In 2008, the national news media swooned over the prospect of an African American President of the United States. The Democratic Party’s presidential nominee was freshman U.S. Senator Barack Obama (D-IL). He was treated to kid glove treatment by the media. There were no hard questions and no real examination of his background. He vaulted into the Oval Office on the shoulders of an adoring press. He spouted the slogan “Hope and Change” and the media, Hollywood and millions of poorly informed American voters swooned.
After ten long years, the Democratic Party has found a new Barack Obama. He is not one of the 20+ potential presidential candidates in 2020 race. Instead, he is Robert “Beto” O’Rourke, a three-term U.S. congressman from El Paso, who happens to be a U.S. Senate candidate in the second most populous state in the nation, Texas.
Once again, the news media and Hollywood are in love with a liberal Democrat. Beto is the Democratic Party’s long shot hope in the Lone Star state. Liberals are mesmerized by the charismatic O’Rourke and truly believe he has a chance to wrest the coveted seat away from incumbent U.S. Senator Ted Cruz, a Republican.
While he shares the good looks and oratorical skills of Barack Obama, he is not African American or Hispanic. In fact, his family is of Irish heritage. The “cool” thing about this candidate is that his nickname sounds Hispanic.
Beto is a typical liberal Democrat who represents El Paso, an area of Texas with a strong majority of Hispanic voters. In his three terms in Congress, Beto has not strayed from party orthodoxy and certainly does not share the same ideology of most Texas voters. Thus, it has been necessary for the media to focus on his looks and his swagger, just like Barack Obama. The media have also been working overtime to paint a picture of the liberal O’Rourke as a moderate who can appeal across racial, gender and partisan lines. The narrative is that only Beto can bring the good people of Texas together.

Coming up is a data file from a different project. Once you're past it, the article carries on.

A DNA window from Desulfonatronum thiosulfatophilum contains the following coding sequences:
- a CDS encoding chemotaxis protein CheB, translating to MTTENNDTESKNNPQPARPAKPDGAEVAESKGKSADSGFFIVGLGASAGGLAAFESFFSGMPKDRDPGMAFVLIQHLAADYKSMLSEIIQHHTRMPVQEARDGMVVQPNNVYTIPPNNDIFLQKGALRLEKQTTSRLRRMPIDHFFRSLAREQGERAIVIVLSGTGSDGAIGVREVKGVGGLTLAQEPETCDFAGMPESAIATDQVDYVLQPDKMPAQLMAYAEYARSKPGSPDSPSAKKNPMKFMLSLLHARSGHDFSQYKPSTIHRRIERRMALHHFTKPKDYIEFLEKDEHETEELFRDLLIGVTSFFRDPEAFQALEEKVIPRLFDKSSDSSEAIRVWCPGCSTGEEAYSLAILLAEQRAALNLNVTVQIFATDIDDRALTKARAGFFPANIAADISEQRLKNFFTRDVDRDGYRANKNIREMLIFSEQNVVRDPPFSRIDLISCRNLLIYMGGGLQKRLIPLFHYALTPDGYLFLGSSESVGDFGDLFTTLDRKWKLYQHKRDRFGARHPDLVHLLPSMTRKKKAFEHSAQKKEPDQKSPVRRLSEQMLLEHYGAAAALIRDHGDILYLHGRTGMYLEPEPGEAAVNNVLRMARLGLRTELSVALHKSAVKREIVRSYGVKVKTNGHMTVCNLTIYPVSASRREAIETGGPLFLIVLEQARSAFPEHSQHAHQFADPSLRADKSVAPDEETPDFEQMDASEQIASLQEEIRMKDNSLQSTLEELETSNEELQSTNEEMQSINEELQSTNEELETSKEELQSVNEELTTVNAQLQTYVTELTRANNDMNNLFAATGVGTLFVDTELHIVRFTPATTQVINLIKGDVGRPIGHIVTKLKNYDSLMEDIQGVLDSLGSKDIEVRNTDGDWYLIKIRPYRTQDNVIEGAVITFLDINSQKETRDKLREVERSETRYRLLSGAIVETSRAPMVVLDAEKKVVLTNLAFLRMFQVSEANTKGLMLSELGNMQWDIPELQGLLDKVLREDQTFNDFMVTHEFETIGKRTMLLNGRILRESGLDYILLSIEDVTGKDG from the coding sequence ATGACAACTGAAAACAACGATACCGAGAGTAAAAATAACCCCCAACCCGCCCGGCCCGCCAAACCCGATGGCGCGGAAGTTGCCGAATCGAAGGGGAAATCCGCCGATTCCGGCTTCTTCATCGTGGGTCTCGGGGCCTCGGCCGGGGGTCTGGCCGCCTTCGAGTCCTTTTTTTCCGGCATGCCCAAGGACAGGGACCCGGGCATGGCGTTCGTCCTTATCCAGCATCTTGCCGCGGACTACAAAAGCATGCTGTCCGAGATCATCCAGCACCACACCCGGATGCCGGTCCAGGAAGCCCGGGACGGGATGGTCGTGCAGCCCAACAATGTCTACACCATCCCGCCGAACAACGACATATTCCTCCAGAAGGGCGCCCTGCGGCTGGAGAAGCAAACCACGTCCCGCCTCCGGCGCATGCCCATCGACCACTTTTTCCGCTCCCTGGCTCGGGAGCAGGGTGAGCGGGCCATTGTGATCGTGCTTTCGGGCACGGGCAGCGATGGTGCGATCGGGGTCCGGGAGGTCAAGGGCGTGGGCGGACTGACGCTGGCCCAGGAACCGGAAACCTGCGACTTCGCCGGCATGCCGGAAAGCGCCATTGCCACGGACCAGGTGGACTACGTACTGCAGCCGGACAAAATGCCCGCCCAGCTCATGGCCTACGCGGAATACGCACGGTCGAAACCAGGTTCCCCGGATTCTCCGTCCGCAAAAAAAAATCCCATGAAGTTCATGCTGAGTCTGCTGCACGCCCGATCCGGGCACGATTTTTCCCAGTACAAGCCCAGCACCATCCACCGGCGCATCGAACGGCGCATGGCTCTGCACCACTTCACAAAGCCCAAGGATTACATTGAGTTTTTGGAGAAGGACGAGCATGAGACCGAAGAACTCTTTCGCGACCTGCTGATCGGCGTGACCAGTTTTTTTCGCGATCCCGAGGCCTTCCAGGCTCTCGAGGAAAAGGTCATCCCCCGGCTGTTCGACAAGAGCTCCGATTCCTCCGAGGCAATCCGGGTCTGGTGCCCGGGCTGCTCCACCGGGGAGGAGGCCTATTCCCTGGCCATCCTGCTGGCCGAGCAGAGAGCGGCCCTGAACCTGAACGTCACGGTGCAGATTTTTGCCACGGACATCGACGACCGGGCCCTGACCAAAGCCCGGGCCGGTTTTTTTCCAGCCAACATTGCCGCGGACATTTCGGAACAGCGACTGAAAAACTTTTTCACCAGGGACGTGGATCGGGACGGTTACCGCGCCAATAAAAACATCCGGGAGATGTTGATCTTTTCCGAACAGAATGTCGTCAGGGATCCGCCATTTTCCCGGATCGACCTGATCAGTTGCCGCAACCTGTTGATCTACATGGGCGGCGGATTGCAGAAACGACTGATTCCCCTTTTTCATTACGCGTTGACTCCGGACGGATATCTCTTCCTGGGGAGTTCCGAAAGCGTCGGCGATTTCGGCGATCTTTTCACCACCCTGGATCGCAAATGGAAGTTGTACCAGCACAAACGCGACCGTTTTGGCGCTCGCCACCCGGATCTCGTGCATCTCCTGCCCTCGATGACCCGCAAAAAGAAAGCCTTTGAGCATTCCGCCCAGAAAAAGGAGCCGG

Hopefully voters will examine the real Beto O’Rourke, not the media creation. As a true liberal, O’Rourke opposes the border wall and wants a pathway to citizenship for participants in the Deferred Action for Childhood Arrivals (DACA) program. He also supports Obamacare and wants to expand Medicaid in Texas. While he is a big government Democrat who advocates increased funding for the Department of Education, O’Rourke is a libertarian on the marijuana issue and wants it legalized. Finally, he has called for the impeachment of President Trump, who is popular in Texas.
Clearly, Beto’s positions can be found in the platform of Democratic Party candidates running throughout the country, including liberal states such as California and New York. While his ideology should be a deal breaker in Texas, O’Rourke has the good fortune of opposing Cruz, the U.S. Senator almost all members of the media truly loathe. Cruz is a strong conservative and does not play by the rules in the U.S. Senate. Thus, he is also hated by many members of the GOP delegation in Congress. Hopefully, Republican Party donors do not share such antipathy toward Cruz and will generously support his campaign.
It seems that the Cruz campaign has plenty of work to do. In the last quarter, O’Rourke raised $38.1 million, easily outpacing the relatively anemic $12 million haul collected by Cruz. Overall, O’Rourke has raised $61.2 million compared to only $24.9 million for Cruz. The $86 million raised in this race makes it the most expensive U.S. Senate race in U.S. history.
Democrats have not won a statewide race in Texas since 1994; however, since that time there have been significant demographic changes. The population has increased by over 10 million people and now over 28 million people live in Texas.
Many of the new arrivals are of Hispanic origin and vote Democratic. Today, there are over 11 million Hispanics living in Texas, approximately 40% of the state’s population.
This creates a challenge for the GOP in Texas. The party must solidify its base, while trying to appeal to the booming Hispanic electorate in the state. It should be easy for Cruz, since he is legitimately Hispanic. His father was born in Cuba, whereas Beto only has a Hispanic nickname.
Despite being at a financial disadvantage, Cruz is ahead in two recent polls. The latest Quinnipiac University poll showed Cruz with a 9-point advantage, while the latestNY Timespoll indicated O’Rourke was behind by 8 points.
While Beto has more money and much better press coverage than Cruz, he is still losing in the polls. These results show that the voters of Texas are looking past the glitz and examining where these candidates stand on the issues. It is a good sign less than one month before this critical election.